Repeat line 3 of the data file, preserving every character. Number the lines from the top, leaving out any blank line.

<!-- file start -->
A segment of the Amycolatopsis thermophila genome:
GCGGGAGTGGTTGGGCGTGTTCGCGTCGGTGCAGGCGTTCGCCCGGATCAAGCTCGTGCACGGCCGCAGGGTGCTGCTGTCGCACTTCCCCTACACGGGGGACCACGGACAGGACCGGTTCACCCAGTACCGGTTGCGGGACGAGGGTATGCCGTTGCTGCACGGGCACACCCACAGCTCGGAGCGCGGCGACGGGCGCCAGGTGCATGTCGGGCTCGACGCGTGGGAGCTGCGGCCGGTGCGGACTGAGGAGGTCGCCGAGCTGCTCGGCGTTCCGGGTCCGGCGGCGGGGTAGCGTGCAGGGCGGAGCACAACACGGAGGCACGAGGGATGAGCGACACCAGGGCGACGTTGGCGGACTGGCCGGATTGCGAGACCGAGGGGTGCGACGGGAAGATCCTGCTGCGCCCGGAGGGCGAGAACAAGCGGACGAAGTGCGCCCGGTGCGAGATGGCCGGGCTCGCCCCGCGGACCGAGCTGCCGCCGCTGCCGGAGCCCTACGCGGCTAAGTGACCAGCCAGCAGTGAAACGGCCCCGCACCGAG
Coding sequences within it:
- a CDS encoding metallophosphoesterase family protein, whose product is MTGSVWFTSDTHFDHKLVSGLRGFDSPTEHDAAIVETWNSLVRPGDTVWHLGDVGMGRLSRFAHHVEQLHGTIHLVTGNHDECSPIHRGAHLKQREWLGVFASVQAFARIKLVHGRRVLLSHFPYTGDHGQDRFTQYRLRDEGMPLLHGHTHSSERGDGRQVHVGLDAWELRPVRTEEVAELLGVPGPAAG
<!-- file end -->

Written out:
Coding sequences within it: